For an absence from work not exceeding 4 hours  £42.95
    For an absence from work exceeding 4 hours  £89.50
    Professional witness allowances  
    a) Attendance overnight:  
    London, Birmingham, Manchester, Leeds, Liverpool, Newcastle upon Tyne   £85.25
    Attendance overnight elsewhere  £65.00
       

    b) Compensatory allowance:

     
    Absence from practice/residence for up to 2 hours  £83.50
    Absence from practice/residence between 2 and 4 hours  £117.00
    Absence from practice/residence over 4 hours  £234.00
       
    Or  as a locum you can claim
    c) Locum allowance:
     
    Absence from practice for up to 2 hours  £89.00
    Absence from practice between 2 and 4 hours  £125.00
    Absence from practice over 4 hours or where locum necessarily covers more than 4 hours  £250.00
       
    Expert witness allowances

    Contact your CPS area office for advice

    Expert witness fees are not fixed, the fees is negotiated for each attendance.  
    Mileage rates
    by agreement with the BMA
     45p per mile or 25.4p per mile for motorcycles
    Effective date for above fees 15 September 2008  

    Medico-legal fees paid from central funds

    Request for a medical report
    Under section 32 (2) of the Criminal Justice Act

    Consultants up to 2 hours' work

    see further note 1

    £74.80

    Consultants more than 2 hours' work
    (daily maximum)

    see further note 2

    £298.25

    Other doctors up to 2 hours' work

    see further note 1

    £52.80
    Other doctors more than 2 hours' work
    (daily maximum)

    see further note 2
    £211.00
       
    Examination and reports to determine fitness for detention centre training  
    All registered medical practitioners
    £32.50 
    Effective date for above fees: 6 May 2003

     

    Why are some fees paid from central funds?

    The Lord Chancellor's Department (LCD) fees are paid when it has been decided that the costs of a defence or, more rarely, a private prosecution, at a magistrates or crown court should be met by the taxpayer, ie central funds.

    This would occur when a defendant is awarded costs by the court or when a legally aided case reaches court and costs would normally be paid at the end of proceedings.

    However, in Crown Court cases, if a solicitor is given 'prior authority' by the Legal Services Commission to seek a report and the bill is more than £100, he or she can seek immediate payment on account. The court would notify the witness that such a payment had been made. (Source: 78 of 2003 and DL 136/155/1)

     

    Further notes to fees table

    Note 1
    This would, in practice, be restricted to cases where the offender was perhaps already known to the consultant, with the report being held from information on file.

    Note 2

    The higher prescribed fee of a daily maximum is paid where more than two hours' work is necessarily undertaken and this will be in the vast majority of cases.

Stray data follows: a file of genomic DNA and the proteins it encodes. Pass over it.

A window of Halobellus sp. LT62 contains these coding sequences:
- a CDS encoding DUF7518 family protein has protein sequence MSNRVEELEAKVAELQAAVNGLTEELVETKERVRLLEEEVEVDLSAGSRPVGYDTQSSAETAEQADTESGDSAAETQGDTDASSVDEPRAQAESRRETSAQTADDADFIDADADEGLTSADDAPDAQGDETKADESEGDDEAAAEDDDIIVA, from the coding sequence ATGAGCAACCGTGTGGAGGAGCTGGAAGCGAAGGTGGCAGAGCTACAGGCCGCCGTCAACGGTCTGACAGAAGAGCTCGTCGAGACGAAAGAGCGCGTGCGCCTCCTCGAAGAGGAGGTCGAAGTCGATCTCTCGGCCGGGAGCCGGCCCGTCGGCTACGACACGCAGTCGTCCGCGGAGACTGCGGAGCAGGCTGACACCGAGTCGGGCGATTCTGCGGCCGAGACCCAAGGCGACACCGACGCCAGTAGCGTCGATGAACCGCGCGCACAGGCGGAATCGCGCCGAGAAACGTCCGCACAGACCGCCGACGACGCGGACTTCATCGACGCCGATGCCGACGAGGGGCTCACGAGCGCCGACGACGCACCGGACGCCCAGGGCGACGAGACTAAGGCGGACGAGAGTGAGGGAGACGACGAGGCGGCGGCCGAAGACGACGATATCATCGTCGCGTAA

Consequently, where a consultant reasonably undertakes work in preparing a written medical report over more than one day, for example, attending upon the offender one day and writing up the report on another, the court may pay an allowance not exceeding the daily maximum for each day the work was done.

    This is in addition to any travelling expenses which may have been reasonably incurred.

    (Source: Letters 23.3.98 and 25.3.99 from W Withers, Lord Chancellor's Department)

    Note 3

    Fees for professional witnesses, expert witnesses and ordinary witnesses are discretionary and paid for by the Crown Prosecution Service.

     

    Legal aid

    Where a solicitor is acting for a client under the Legal Aid scheme, the solicitor will not ordinarily receive any costs until the case is completed. The solicitor will also normally have his bill 'taxed' by the court or assessed by the Legal Services Commission. This can result in the amount claimed for reports and witness court attendance being reduced.

    Hence a solicitor may ask a doctor to accept such fees as allowed on taxation or assessment.

    In civil, and occasionally in criminal cases, the solicitor can seek prior approval before requesting a report or requesting the attendance of a witness. If the fees are authorised by the Legal Services Commission there should be no obstacle to the solicitor paying the costs of the professional's services. The Commission also has the power to make payment on account.

    Doctors are therefore encouraged to consider the factors they need to take into account in setting their fees for this work prior to entering discussions with solicitors for legally aided work.

     

    Taxation of solicitors' fees

    Income tax must be paid on solicitors' fees in the year of invoicing even if solicitors do not pay on time or at all. Some practice managers now issue a standard letter informing the solicitor of the fee and promising a reply, by return, on receipt of the payment. The BMA does not have a policy on this practice and recognises that it is up to individual practitioners to make their own arrangements for billing and recovering outstanding debts.

     

    Disputes

    Where a dispute arises over payment of fees, each solicitor should have a complaints procedure for resolving such problems. Unfortunately we understand that the Office for the Supervision of Solicitors no longer deals with such cases. Hence doctors may have to resort to the small claims court to ensure the payment of their fees.